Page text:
Community Survey finds strong support (68%) for City Council work to disband MPD

In the wake of George Floyd’s death, we asked Minneapolis residents about their support for the City Council’s work to disband MPD

TakeAction Minnesota is a grassroots, multi-racial grassroots organization working to build a democracy and economy that works for all of us. In the weeks following George Floyd’s murder, TakeAction Minnesota reached out to tens of thousands of Minnesotans to check in, gauge their feelings about organizing work happening in Minneapolis, and hear what visions and ideas Minnesotans have for community safety.

On June 26, the Minneapolis City Council voted unanimously to forward an amendment to the City Charter Commission that would repeal the charter-mandated police department and establish a new Department of Community Safety and Violence Prevention through a ballot initiative.

In mid-June, following the community meeting in which nine Minneapolis City Councilors stated their support for disbanding MPD, TakeAction Minnesota and Resistance Labs reached out to over 114,000 community members in Minneapolis and the surrounding area. Through a text message survey we got a sense of how our community feels about the direction of the City Council.

Over 5,000 people responded to the survey – a huge number. Thousands of people also shared their thoughts, feelings, and questions.

We asked: On a scale of 1-5, how supportive are you of the Minneapolis City Council announcement to work towards disbanding the Minneapolis Police Department?

68% of survey respondents support the Minneapolis City Council’s work to disband the Minneapolis Police Department (MPD); 52% indicated strong support.

Minneapolis residents and their neighbors know that the Minneapolis Police Department isn’t working. It’s a crisis 150 years in the making.

Here’s what community members are saying:

“I experienced police trauma when I should have received mental healthcare and a safe place to stay. I’m certain I would be more traumatized had I been a person of color, and I would be less traumatized had I been straight. Images of police violence alone are re-traumatizing to so many. The police trauma must stop now.” – Anders M., Minneapolis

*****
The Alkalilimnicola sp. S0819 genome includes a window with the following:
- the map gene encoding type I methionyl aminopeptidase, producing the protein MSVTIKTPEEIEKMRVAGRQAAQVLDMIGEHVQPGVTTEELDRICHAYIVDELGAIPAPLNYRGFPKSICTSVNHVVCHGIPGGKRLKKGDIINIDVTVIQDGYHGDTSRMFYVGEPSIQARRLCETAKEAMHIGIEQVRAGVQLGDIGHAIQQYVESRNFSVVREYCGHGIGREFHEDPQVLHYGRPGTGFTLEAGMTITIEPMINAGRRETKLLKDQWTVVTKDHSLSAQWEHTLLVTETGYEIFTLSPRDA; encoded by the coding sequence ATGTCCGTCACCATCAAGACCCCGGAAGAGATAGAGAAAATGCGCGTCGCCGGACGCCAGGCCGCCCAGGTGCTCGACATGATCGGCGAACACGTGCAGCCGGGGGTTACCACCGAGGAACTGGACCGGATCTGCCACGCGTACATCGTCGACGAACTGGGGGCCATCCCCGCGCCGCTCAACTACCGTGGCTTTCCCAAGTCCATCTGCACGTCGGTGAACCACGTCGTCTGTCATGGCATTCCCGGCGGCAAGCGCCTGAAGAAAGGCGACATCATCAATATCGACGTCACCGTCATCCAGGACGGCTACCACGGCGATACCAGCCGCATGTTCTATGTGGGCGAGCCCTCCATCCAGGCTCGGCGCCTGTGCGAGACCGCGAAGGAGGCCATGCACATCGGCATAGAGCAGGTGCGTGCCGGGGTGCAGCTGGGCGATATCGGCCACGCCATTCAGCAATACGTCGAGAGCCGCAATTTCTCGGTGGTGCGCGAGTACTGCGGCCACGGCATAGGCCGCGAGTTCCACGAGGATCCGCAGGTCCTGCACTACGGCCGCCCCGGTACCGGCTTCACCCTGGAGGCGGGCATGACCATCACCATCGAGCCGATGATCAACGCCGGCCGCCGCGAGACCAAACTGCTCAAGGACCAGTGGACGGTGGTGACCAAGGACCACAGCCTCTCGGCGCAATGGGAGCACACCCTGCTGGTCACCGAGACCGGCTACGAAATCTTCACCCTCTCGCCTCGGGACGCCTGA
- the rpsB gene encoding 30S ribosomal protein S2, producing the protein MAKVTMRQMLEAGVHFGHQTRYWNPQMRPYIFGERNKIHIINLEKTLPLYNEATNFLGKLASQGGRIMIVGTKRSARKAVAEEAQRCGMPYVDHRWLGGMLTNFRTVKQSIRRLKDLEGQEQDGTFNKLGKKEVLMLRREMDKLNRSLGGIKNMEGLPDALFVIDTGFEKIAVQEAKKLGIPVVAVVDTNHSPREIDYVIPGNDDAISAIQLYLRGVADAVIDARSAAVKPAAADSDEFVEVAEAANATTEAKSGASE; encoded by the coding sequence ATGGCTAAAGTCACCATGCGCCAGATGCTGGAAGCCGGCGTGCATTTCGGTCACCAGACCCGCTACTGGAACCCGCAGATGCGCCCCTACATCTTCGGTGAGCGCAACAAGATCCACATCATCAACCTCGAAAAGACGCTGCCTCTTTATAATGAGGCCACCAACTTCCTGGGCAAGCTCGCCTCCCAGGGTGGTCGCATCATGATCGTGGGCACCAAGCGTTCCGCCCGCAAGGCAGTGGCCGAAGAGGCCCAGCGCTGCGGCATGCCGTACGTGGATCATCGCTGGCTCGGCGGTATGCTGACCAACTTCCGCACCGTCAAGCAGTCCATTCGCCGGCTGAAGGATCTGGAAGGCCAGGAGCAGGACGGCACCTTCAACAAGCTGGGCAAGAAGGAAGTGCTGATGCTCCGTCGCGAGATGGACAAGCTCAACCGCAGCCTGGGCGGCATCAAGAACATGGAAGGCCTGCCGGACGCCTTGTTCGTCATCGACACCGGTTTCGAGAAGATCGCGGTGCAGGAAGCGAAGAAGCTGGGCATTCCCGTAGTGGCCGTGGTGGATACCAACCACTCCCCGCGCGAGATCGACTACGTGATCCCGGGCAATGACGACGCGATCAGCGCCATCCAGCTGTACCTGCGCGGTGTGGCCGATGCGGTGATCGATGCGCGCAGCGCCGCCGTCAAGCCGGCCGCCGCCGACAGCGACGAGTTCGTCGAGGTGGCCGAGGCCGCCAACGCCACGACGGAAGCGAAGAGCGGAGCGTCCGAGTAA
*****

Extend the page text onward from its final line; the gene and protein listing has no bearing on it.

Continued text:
“Police divestment is important to me because I want my tax dollars to be put towards positive and constructive goals that are aimed at empowering people to achieve their potential, rather than subtractive punitive goals like broken window policing, the criminalization of poverty and feeding the disturbing trend of mass incarceration.” – Kurt H., Minneapolis

“Racism in America has taken the form of looting in so many ways – from the looting of black lives and bodies through slavery to the looting of black and brown communities through redlining, disinvestment, and freeway construction. Policing in its current form plays a key role in perpetuating white supremacy in our communities. We are far too late in taking action, but now is the time to start listening to what communities, especially communities of color, are telling you about what actually keeps us safe. Policing doesn’t address the root causes of poverty and crime, but investment in historically disinvested and discriminated communities can.” – Tram H., St. Paul

“It is important to me because I want to build a community where all of its members feel safe and secure to pursue their human rights and personal joy. It is clear that police presence has never been apart of fostering that within black and brown communities that are equally important to the wellness of our city as a whole. On top of being the morally right thing to do, research supports lifting people out of poverty and providing community spaces and good education to stop crime.” – Eliza S., Minneapolis

“The most important thing to me is how they interact with people suffering from mental health issues. My personal experiences with them regarding that specific subject has been dramatizing on many levels. The carelessness and lack of empathy was the worst. Its like they only have one too and its aggressiveness and threats. I personally have zero faith in the police to act with care in any type of situation. A second thing is how they treat poor people and minorities as sub human. I have a black son and that whole aspect I find terrifying. I have had to interact with policy specifically while dealing with mental health issues and the result has always been pretty horrible.” – Patrick F., MN

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